The other pitfall of the MDGs is the classic catch 22 of whether to make gender equality a stand alone goal, or to mainstream it in all the goals, or to do both. World leaders opted for a bit of both, but with many gaps in the mainstreaming effort.
Other than goal eight (women’s empowerment and gender equality) the only gender-specific indicators relate to maternal mortality. Gender dimensions of the other goals are not mentioned, and therefore not likely to be measured. For example, there is no requirement that there be gender balance in the halving of the proportion of people whose income is less than $1 per day; or in ensuring equal access to secure tenure for the 100 million slum dwellers to be assisted.
The narrow, time-bound goals are matched with 18 targets and 48 indicators and are located within a framework that does not recognise women’s rights as a development goal. The MDGs are not informed by a rights-based approach to development and as such, there are concerns that women’s strategic gender concerns are begin sacrificed.
A glaring shortcoming for example is the absence of specific targets and indicators on gender violence – which has reached epidemic proportions in Southern Africa and which is fueling the spread of HIV/AIDS. Another example, is the lack of discussion on the need to guarantee women’ sexual and reproductive health and rights in the context of reducing maternal mortality.
In an interview, weeks before the Millennium Summit with Inter Press Service, Salma Khan, a member of the UN CEDAW Committee stressed the need for incorporating a broader range of gender-sensitive targets and strategies, and for making gender-equality a cross cutting issue across the goals. Her view is echoed by many women’s activists who argue that the women’s agenda is being buried in the MDGs.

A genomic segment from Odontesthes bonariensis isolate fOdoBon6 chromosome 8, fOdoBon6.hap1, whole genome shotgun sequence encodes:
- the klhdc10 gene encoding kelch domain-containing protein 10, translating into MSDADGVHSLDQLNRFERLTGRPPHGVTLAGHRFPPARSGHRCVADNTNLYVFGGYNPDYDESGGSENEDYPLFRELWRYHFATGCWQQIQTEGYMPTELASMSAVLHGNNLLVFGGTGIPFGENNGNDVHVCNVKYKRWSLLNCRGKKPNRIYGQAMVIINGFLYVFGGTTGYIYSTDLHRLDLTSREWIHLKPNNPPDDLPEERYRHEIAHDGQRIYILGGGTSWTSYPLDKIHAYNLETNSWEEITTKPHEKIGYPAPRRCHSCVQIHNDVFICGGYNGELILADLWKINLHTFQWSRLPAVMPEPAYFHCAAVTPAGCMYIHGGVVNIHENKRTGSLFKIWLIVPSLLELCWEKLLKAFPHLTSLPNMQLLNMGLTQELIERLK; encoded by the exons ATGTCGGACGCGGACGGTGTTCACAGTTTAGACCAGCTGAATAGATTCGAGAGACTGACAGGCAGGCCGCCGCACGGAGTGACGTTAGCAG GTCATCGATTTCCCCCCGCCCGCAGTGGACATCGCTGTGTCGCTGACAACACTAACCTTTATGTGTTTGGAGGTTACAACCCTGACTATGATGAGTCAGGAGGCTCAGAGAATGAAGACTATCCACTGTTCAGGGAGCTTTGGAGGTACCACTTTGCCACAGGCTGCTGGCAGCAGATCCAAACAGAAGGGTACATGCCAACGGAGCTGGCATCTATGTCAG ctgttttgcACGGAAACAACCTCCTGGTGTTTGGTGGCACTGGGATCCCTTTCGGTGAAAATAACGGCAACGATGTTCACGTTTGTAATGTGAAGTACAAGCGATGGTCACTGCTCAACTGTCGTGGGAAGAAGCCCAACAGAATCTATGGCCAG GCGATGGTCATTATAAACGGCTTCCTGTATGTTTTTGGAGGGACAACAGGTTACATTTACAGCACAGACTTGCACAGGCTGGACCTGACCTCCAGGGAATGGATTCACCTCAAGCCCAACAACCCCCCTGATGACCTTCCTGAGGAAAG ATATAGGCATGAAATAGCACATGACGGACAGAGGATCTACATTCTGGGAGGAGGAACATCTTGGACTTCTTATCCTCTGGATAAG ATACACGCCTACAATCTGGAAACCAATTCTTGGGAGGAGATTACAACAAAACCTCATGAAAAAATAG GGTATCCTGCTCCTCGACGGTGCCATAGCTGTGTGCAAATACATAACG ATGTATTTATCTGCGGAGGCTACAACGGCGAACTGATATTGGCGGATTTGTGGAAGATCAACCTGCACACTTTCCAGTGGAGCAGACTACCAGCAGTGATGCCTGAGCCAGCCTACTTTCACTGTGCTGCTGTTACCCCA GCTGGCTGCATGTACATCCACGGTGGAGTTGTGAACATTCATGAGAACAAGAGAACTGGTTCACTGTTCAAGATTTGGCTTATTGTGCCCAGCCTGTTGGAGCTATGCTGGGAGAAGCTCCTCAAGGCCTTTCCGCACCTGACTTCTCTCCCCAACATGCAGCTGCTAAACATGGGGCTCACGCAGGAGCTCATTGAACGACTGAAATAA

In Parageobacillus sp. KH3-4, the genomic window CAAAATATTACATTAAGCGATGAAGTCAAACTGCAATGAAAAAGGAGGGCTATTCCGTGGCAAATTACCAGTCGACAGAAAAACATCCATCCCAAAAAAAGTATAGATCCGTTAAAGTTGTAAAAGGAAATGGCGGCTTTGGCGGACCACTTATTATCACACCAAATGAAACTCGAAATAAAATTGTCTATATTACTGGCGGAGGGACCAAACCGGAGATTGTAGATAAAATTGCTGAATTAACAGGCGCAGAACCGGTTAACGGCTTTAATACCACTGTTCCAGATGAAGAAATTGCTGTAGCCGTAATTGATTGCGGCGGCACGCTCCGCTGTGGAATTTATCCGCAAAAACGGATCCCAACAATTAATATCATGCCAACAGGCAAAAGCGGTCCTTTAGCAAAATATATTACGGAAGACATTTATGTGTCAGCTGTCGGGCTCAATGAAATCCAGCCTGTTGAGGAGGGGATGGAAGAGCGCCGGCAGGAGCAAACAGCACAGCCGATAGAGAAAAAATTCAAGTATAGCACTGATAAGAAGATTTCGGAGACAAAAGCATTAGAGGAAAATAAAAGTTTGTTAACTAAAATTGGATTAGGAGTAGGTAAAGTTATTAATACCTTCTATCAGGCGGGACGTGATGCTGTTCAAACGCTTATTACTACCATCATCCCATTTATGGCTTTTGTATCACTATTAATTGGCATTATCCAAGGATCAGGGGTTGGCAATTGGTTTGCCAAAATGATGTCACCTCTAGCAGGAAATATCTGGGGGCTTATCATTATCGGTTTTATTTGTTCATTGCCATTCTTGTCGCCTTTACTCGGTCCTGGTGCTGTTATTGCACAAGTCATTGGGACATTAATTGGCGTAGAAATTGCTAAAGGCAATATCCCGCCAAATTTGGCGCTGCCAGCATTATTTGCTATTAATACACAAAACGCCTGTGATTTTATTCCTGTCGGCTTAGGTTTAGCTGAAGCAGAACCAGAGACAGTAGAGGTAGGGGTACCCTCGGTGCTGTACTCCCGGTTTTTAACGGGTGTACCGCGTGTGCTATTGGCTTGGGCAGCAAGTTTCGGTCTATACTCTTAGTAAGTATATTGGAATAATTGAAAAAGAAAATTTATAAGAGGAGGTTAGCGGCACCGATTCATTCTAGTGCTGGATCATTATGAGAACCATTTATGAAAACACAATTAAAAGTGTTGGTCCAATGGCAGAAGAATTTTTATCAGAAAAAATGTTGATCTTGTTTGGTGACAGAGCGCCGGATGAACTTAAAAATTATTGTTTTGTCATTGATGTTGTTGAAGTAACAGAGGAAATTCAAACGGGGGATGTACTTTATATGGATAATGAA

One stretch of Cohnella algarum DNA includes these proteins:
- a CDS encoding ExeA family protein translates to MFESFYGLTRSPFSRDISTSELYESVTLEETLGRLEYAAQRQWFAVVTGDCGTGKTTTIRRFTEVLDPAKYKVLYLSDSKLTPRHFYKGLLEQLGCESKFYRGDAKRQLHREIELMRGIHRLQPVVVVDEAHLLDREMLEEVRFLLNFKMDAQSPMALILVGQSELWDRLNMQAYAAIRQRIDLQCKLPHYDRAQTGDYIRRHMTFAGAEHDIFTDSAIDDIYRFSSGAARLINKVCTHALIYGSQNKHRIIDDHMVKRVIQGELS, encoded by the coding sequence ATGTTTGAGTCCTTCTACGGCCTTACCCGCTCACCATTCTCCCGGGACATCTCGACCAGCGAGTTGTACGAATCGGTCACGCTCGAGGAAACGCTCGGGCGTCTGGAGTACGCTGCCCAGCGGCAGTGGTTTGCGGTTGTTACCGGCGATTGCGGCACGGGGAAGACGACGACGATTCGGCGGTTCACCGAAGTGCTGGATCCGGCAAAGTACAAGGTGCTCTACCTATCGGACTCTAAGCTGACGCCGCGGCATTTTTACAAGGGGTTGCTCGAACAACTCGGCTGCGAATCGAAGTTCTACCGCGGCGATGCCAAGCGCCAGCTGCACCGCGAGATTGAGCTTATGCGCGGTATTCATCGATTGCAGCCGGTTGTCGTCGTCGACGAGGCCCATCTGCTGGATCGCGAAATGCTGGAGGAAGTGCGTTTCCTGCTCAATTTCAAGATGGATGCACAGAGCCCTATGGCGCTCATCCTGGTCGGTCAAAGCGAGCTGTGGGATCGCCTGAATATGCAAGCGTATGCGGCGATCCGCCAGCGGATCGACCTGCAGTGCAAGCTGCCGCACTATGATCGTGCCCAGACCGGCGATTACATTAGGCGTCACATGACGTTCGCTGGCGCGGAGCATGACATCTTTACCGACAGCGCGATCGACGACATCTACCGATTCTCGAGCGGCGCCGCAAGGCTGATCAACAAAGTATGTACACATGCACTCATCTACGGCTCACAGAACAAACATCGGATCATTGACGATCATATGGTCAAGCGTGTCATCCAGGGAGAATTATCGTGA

Gender concerns in Southern Africa and throughout the developing world go far beyond health and education. Many educated women lack access to employment, political participation and experience gender violence. How is it possible to adequately address maternal mortality without looking at the impediments to the realisation of women’s sexual and reproductive health and rights? What are the structural and cultural barriers to women’s equal and effective participation in public life? How are women being pushed deeper into poverty by trade liberalisation and global economic policies?
Unless gender is centrally located across all of the MDGs they will have no meaning for women. Similarly, unless the MDGs and all regional and international commitments are given meaning and made binding in regional, sub-regional and national contexts, they will just add to the growing pile of words that have little meaning where is matters most: on the ground.
Colleen Lowe Morna is the Executive Director of Gender Links. Janine Moolman edits the Gender Links Opinion and Commentary Service. This article is part of the Gender Links Opinion and Commentary Service that provides fresh views on everyday news.